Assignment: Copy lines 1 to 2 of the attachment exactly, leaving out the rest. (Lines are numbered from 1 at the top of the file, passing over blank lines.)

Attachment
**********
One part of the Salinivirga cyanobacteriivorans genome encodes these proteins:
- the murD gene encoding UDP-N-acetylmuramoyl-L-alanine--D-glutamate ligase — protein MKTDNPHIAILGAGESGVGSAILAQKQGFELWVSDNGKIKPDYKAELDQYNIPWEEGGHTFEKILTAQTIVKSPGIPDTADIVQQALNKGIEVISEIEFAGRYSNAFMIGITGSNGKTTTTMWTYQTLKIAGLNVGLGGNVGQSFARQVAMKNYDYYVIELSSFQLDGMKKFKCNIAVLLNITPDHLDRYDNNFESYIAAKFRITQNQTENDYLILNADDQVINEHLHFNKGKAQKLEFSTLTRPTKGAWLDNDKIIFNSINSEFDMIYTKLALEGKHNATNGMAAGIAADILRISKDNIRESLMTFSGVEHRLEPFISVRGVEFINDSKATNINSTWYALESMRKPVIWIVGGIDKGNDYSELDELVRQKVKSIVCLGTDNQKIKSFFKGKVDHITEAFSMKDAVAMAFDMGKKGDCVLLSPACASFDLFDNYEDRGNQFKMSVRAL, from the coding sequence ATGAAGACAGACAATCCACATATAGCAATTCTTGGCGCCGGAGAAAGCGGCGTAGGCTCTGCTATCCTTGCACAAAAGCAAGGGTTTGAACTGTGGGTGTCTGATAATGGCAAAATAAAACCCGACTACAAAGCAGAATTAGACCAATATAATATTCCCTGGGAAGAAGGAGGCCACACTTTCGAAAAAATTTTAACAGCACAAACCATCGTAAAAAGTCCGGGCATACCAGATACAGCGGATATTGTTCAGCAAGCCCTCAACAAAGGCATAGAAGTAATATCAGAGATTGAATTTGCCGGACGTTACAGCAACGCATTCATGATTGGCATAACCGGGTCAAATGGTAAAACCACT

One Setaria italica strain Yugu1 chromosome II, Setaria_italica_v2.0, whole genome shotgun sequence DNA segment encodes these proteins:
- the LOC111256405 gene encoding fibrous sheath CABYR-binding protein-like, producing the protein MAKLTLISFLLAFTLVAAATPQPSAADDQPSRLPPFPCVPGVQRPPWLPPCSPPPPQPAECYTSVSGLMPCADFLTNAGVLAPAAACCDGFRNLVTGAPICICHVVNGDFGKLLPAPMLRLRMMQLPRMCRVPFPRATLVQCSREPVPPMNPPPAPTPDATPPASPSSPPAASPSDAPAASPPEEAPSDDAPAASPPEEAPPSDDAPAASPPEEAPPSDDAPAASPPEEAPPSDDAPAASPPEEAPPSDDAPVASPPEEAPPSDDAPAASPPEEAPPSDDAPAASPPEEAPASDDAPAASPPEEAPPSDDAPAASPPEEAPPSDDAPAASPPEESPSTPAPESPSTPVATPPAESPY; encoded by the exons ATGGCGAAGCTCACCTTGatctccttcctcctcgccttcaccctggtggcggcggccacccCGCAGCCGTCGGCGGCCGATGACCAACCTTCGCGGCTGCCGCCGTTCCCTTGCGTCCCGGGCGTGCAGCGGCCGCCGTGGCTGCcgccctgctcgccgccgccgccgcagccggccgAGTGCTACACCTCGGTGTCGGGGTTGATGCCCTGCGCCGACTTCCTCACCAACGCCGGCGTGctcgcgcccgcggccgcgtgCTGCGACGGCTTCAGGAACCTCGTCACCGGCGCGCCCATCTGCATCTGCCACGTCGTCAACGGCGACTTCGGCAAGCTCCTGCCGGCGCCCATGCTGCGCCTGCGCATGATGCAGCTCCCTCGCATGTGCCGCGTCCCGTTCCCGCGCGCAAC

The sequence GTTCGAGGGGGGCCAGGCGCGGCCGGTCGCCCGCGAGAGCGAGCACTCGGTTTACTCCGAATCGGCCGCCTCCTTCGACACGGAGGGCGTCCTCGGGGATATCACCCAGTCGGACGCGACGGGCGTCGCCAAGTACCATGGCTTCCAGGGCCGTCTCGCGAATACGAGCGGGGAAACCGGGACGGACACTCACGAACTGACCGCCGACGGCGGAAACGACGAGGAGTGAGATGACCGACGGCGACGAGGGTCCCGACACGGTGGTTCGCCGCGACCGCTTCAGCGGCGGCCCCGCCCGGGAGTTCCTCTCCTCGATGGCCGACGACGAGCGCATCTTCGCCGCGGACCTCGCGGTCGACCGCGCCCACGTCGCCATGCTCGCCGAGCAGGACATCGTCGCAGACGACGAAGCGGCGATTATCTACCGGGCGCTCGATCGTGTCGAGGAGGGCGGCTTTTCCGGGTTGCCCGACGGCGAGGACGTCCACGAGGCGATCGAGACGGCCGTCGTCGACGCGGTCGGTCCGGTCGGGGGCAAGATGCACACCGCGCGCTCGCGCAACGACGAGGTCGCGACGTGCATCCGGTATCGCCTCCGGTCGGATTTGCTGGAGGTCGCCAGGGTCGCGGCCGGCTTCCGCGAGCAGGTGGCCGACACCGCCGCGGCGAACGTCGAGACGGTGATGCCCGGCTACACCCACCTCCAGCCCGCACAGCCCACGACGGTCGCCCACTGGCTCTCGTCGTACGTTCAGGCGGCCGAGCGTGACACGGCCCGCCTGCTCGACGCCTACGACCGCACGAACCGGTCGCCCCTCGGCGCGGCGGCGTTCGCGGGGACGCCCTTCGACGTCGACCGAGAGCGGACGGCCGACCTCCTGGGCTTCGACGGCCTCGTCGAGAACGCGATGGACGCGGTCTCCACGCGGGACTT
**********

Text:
One part of the Salinivirga cyanobacteriivorans genome encodes these proteins:
- the murD gene encoding UDP-N-acetylmuramoyl-L-alanine--D-glutamate ligase — protein MKTDNPHIAILGAGESGVGSAILAQKQGFELWVSDNGKIKPDYKAELDQYNIPWEEGGHTFEKILTAQTIVKSPGIPDTADIVQQALNKGIEVISEIEFAGRYSNAFMIGITGSNGKTTTTMWTYQTLKIAGLNVGLGGNVGQSFARQVAMKNYDYYVIELSSFQLDGMKKFKCNIAVLLNITPDHLDRYDNNFESYIAAKFRITQNQTENDYLILNADDQVINEHLHFNKGKAQKLEFSTLTRPTKGAWLDNDKIIFNSINSEFDMIYTKLALEGKHNATNGMAAGIAADILRISKDNIRESLMTFSGVEHRLEPFISVRGVEFINDSKATNINSTWYALESMRKPVIWIVGGIDKGNDYSELDELVRQKVKSIVCLGTDNQKIKSFFKGKVDHITEAFSMKDAVAMAFDMGKKGDCVLLSPACASFDLFDNYEDRGNQFKMSVRAL, from the coding sequence ATGAAGACAGACAATCCACATATAGCAATTCTTGGCGCCGGAGAAAGCGGCGTAGGCTCTGCTATCCTTGCACAAAAGCAAGGGTTTGAACTGTGGGTGTCTGATAATGGCAAAATAAAACCCGACTACAAAGCAGAATTAGACCAATATAATATTCCCTGGGAAGAAGGAGGCCACACTTTCGAAAAAATTTTAACAGCACAAACCATCGTAAAAAGTCCGGGCATACCAGATACAGCGGATATTGTTCAGCAAGCCCTCAACAAAGGCATAGAAGTAATATCAGAGATTGAATTTGCCGGACGTTACAGCAACGCATTCATGATTGGCATAACCGGGTCAAATGGTAAAACCACT